AI has made it possible to talk to your phone. It’s helping investors predict shifts in market sentiment. But the technology
is far from infallible. Cloud Cam sends out alerts when it’s just paper rustling in a breeze. Apple Inc.’s Siri and Amazon’s Alexa still occasionally mishear commands. One day, engineers may overcome these shortfalls, but for now AI needs human assistance. Lots of it.
At one point, on a typical day, some Amazon auditors were each annotating about 150 video recordings, which were typically 20 to 30 seconds long, according to the people, who requested anonymity to talk about an internal program.
The clips sent for review come from employee testers, an Amazon spokeswoman said, as well as Cloud Cam owners who submit clips to troubleshoot such issues as inaccurate notifications and video quality. “We take privacy
seriously and put Cloud Cam customers in control of their video clips,” she said, adding that unless the clips are submitted for troubleshooting purposes, “only customers can view their clips.”
Nowhere in the Cloud Cam user terms and conditions does Amazon explicitly tell customers that human beings are training the algorithms behind their motion detection software.
And despite Amazon’s insistence that all the clips are provided voluntarily, according to two of the people, the teams have picked up activity homeowners are unlikely to want shared, including rare instances of people having sex.
Clips containing inappropriate content are flagged as such, then discarded so they aren’t accidentally used to train the AI, the people said. Amazon's spokeswoman said such clips are scrapped to improve the experience of the company's human reviewers, but she didn't say why unsuitable activity would appear in voluntarily submitted video clips.
The workers said Amazon has imposed tight security on the Cloud Cam annotation operation. In India, dozens of reviewers work on a restricted floor, where employees aren’t allowed to use their mobile phones, according to two of the people. But that hasn’t stopped other employees from passing footage to non-team members, another person said.
The Cloud Cam debuted in 2017 and, along with the Alexa-powered line of Echo speakers, is one of several gadgets Amazon hopes will give it an edge in the emerging smart-home market.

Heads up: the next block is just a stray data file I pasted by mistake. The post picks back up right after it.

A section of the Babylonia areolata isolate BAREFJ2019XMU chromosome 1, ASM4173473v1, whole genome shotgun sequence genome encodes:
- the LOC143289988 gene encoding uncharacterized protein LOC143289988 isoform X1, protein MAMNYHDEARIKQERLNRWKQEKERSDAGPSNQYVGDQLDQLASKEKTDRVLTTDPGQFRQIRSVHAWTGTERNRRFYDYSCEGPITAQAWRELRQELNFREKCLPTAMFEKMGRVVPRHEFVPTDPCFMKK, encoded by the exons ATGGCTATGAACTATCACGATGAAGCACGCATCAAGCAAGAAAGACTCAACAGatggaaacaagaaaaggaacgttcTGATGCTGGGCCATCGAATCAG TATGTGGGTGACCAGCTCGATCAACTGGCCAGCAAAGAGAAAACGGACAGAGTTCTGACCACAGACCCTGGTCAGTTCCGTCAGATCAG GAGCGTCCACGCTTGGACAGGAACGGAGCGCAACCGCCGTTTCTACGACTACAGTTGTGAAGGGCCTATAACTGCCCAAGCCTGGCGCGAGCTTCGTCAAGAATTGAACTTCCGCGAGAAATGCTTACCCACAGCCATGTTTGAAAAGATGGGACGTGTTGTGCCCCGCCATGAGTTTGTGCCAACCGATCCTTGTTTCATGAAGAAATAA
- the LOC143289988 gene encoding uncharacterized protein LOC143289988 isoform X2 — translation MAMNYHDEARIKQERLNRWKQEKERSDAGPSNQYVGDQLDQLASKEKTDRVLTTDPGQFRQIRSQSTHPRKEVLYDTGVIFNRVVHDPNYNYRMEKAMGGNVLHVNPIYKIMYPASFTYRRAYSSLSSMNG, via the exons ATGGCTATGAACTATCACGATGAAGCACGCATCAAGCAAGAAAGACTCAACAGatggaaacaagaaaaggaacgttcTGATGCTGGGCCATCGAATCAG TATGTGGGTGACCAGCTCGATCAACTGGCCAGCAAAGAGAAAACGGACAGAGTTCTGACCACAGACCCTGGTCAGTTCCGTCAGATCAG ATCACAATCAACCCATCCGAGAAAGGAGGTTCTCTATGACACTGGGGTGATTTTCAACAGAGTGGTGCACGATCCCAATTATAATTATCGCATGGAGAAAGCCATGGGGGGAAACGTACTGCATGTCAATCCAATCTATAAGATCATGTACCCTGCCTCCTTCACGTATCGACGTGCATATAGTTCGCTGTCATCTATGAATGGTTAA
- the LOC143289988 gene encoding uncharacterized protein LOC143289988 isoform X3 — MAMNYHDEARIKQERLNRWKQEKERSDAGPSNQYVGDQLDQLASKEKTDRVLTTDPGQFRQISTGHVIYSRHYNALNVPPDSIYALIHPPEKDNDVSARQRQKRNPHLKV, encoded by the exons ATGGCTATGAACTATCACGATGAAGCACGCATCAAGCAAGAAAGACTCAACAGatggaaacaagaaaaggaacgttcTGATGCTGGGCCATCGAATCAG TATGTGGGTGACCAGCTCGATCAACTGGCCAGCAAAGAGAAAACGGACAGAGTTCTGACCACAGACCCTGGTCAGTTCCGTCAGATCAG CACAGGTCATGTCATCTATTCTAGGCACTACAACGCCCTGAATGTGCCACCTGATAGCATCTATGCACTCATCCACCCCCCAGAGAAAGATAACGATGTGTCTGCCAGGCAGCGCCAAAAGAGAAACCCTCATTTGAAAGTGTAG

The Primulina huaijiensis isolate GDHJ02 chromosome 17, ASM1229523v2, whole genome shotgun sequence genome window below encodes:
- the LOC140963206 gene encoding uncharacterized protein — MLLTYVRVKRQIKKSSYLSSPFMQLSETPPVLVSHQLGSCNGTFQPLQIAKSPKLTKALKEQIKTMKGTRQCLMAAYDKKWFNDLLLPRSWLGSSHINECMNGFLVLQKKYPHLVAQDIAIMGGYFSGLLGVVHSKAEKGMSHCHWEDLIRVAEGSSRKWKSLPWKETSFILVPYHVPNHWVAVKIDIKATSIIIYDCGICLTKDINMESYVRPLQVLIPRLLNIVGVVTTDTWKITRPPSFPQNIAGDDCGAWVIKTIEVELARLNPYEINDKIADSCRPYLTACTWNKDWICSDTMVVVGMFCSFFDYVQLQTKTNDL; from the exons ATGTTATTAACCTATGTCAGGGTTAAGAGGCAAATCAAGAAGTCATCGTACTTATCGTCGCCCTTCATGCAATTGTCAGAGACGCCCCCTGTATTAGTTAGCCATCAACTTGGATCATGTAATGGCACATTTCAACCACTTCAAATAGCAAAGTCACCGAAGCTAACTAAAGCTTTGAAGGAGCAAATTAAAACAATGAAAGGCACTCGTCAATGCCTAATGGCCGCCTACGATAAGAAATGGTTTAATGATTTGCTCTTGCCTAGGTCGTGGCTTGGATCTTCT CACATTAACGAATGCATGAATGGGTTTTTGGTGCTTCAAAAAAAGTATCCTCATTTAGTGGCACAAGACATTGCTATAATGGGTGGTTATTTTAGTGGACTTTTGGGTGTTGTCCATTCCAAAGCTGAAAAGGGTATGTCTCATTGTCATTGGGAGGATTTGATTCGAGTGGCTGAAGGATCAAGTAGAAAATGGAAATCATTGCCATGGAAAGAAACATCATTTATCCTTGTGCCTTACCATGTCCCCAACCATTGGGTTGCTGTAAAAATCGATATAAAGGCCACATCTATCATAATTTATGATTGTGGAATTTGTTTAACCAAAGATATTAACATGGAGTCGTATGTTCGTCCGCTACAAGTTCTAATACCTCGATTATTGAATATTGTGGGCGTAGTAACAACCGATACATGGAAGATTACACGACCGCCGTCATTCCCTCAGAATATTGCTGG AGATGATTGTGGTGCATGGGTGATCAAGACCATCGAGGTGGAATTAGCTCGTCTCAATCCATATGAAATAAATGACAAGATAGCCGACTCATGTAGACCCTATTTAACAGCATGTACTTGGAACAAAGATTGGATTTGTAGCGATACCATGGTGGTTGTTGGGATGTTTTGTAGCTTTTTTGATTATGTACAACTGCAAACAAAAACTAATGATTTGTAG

The $120 device detects and alerts people to activity going on in their homes and offers them free access to the footage for 24 hours. Users willing to pay about $7 to $20 for a monthly subscription can extend that access for as long as one month and receive tailored alerts—for a crying baby, say, or a smoke alarm. Amazon doesn’t reveal how many Cloud Cams it sells, but the device is just one of many home security cams on the market, from Google’s Nest to Amazon-owned Ring.
While AI algorithms are getting better at teaching themselves, Amazon—like many companies—deploys human trainers across its businesses; they help Alexa understand voice commands, teach the company’s automated Amazon Go convenience stores to distinguish one shopper from another and are even working on experimental voice software designed to detect human emotions.
Using humans to train the artificial intelligence inside consumer products is controversial among privacy
advocates because of concerns its use can expose personal information. The revelation that an Amazon team listens to Alexa voice commands and subsequent disclosures about similar review programs at Google and Apple prompted attention from European and American regulators and lawmakers. The uproar even spurred some Echo owners to unplug their devices.
Amid the backlash, both Apple and Google paused their own human review programs. For its part, Amazon began letting Alexa users exclude their voice recordings from manual review and changed its privacy
policies to include an explanation that humans may listen to their recordings.
Reports by the Information and the Intercept technology
websites in the last year examined the human role in training the software behind security cameras built by Ring. The sites reported that employees used clips customers had shared through a Ring app to train computer vision algorithms, and, in some cases, shared unencrypted customer videos with each other.
Amazon doesn’t tell customers much about its troubleshooting process for Cloud Cam. In its terms and conditions, the company reserves the right to process images, audio and video captured by devices to improve its products and services.
In a Q&A about Cloud Cam on its website, Amazon says “only you or people you have shared your account information with can view your clips, unless you choose to submit a clip to us directly for troubleshooting. Customers can also choose to share clips via email or social media.”
The Cloud Cam teams in India and Romania don’t know how the company selects clips to be annotated, according to three of the people, but they said there were no obvious technical glitches in the footage that would require submitting it for troubleshooting purposes.
At an industry event this week, David Limp, who runs Amazon’s Alexa and hardware teams, acknowledged that the company could have been more forthcoming about using people to audit AI. “If I could go back in time, that would be the thing I would do better,” he said. “I would have been more transparent about why and when we are using human annotation.”